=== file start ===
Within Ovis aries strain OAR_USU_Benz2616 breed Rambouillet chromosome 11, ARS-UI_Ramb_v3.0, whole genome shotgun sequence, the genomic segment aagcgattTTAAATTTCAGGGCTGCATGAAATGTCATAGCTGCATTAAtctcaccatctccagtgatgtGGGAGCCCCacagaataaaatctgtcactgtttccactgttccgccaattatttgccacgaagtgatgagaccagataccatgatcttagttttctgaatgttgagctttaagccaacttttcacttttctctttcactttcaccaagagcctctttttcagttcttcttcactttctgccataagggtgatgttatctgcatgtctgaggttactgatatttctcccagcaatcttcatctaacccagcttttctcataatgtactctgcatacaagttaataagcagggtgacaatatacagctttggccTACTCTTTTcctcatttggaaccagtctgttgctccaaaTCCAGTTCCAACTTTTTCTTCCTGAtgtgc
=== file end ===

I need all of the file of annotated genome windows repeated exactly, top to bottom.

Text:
Within Ovis aries strain OAR_USU_Benz2616 breed Rambouillet chromosome 11, ARS-UI_Ramb_v3.0, whole genome shotgun sequence, the genomic segment aagcgattTTAAATTTCAGGGCTGCATGAAATGTCATAGCTGCATTAAtctcaccatctccagtgatgtGGGAGCCCCacagaataaaatctgtcactgtttccactgttccgccaattatttgccacgaagtgatgagaccagataccatgatcttagttttctgaatgttgagctttaagccaacttttcacttttctctttcactttcaccaagagcctctttttcagttcttcttcactttctgccataagggtgatgttatctgcatgtctgaggttactgatatttctcccagcaatcttcatctaacccagcttttctcataatgtactctgcatacaagttaataagcagggtgacaatatacagctttggccTACTCTTTTcctcatttggaaccagtctgttgctccaaaTCCAGTTCCAACTTTTTCTTCCTGAtgtgc